The book also reports that Tanzania’s former Foreign Minister, Oscar Kambona, was at one time in Lisbon at the side of Jorge Jardim, a godson of the then Poduguese dictator, Antonio Salazar. In December 1971 and July 1972 pamphlets were dropped from a Portuguese aircraft over Dar es Salaam in support of Kambona, The Portuguese apparently also set up a military training base for Kambona in north-western Mozambique. On February 3rd 1969 Frelimo’s first President, Eduardo Mondlane was killed by a Portuguese book bomb at a beach house where he was working just outside Dar es Salaam.

Rhodesia’s Unilateral Declaration of Independence (UDI) is described in the book as ‘of massive consequence for Tanzania’. Zambia became reliant on it for desperately needed lifelines to the sea. Most of the emerging liberation movements and the OAU’s Liberation Committee were based in Dar es Salaam, The cost of all this to Tanzania has never been quantified but has amounted to several million dollars a year for over 25 years – ‘a remarkable sum for a nation of such modest means’.

The authors go on to describe the effect on Tanzania of the more recent activities in Mozambique of the dissident movement MNR. Tanzania had sent 4,000 troops to help the Mozambican authorities to combat the MNR in 1986. They stayed until November 1988, The cost of this has been estimated at some US$120 million, but, more importantly, 60 of the 4,000 Tanzanian soldiers are now buried in Mozambique. Between late 1987 and April 1989 there have been five cross border MNR incursions into Tanzania in which one Tanzanian was killed, 68 were abducted and large amounts of property, food and money were stolen from poor border area villages.

The book finally quotes Mwalimu Nyerere – described as the chair and driving force of the informal grouping Frontline States – as having congratulated the people and governments of the victim states ‘who have kept the beacon of freedom alight by their endurance, their courage and their absolute commitment to Africa’s liberation’- DRB.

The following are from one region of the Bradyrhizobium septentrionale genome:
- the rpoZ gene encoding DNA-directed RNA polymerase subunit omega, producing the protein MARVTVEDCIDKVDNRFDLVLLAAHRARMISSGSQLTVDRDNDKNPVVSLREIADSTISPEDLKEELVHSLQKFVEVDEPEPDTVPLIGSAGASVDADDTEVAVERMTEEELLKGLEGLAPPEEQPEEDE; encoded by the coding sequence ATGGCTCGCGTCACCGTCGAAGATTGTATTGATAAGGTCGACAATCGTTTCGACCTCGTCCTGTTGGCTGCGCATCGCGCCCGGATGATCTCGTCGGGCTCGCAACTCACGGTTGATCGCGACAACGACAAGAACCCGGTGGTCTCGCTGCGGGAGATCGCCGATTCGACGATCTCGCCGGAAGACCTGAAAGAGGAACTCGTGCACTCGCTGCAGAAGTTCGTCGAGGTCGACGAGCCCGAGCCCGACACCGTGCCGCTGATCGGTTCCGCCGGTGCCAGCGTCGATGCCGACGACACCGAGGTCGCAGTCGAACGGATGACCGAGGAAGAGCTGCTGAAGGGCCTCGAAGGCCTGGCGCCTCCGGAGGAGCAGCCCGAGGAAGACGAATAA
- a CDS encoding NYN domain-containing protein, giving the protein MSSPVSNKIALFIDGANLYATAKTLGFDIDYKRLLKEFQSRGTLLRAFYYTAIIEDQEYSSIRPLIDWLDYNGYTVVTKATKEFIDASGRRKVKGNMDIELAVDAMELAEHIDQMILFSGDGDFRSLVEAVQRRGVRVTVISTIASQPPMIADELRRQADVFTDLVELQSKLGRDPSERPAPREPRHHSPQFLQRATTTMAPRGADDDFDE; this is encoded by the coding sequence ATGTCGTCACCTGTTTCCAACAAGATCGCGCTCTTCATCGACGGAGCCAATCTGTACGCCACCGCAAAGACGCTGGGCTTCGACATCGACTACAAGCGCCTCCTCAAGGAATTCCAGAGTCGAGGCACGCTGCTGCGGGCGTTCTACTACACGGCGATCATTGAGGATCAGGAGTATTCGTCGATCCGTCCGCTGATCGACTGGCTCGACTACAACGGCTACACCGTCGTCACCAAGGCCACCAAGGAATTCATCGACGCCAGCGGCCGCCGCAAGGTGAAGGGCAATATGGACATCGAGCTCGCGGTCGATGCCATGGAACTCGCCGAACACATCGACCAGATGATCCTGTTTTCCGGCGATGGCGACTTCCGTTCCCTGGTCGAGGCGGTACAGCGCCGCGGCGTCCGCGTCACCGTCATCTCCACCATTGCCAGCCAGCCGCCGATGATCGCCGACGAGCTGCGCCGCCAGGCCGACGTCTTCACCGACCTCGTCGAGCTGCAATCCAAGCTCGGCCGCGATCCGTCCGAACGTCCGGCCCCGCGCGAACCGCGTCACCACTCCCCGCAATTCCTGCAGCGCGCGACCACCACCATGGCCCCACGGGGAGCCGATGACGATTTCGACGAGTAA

, Review of talk given by Dr Charles Lane to the Royal African Society at the School of Oriental and African Studies on November 20th 1989,

Dr Lane has been a volunteer in VSO and also Director of OXFAM in Tanzania, He has lived with the Barabaig people for some eighteen months in total, Some 30,000 – 50,000 Barabaig people now live in Hanang district south of Arusha. They are a Nilotic race and a pastoral people living, for the most part, as nomads. They have some thirty herds of cattle in which the mortality rate is as much as 40% largely from tick-borne diseases. Local dips have not operated for ten years.

The Barabaig are a marginal group leading a tough life where cattle theft and ritual murder have been common. Infant mortality is as high as one in five – twice that pertaining in other communities. The rate of literacy is less than 2%,

Development has largely passed them by and Tanzanian agricultural policy has tended to emphasise crop production rather than pastoralism and dairy production for which the cattle are most suited. It is unfortunate that there has been a gradual invasion of Barabaig territory from the north resulting in there being driven out of some of the best grazing land. Crops such as wheat are now being grown in the area.

In 1970 the Canadian aid agency CIDA, encouraged by the Government, took over an area for wheat production which has now grown to 100,000 acres. This is a highly mechanised scheme involving much sophisticated machinery such as combine harvesters. It has gone a long way to satisfy the aim of the Tanzanian Government self-sufficiency in wheat production.

But the development of this programme has had very serious implications for the Barabaig people since the area under wheat cultivation probably represents as much as half of the total grazing land in the district. Tanzanian policy is not to provide compensation for non-cultivated land; payment has been made only for the house areas and no allowance has been made for the private land around the house, cattle compounds, wells, burial mounds etc. Sacred trees such as Acacia and Ficus species have been cut down to make way for further cultivation. Cattle have been confiscated and the Barabaig denied rights of way on areas which were previously theirs. Land has become increasingly eroded, fertility has declined and more productive grass species have been replaced by less productive types and weeds.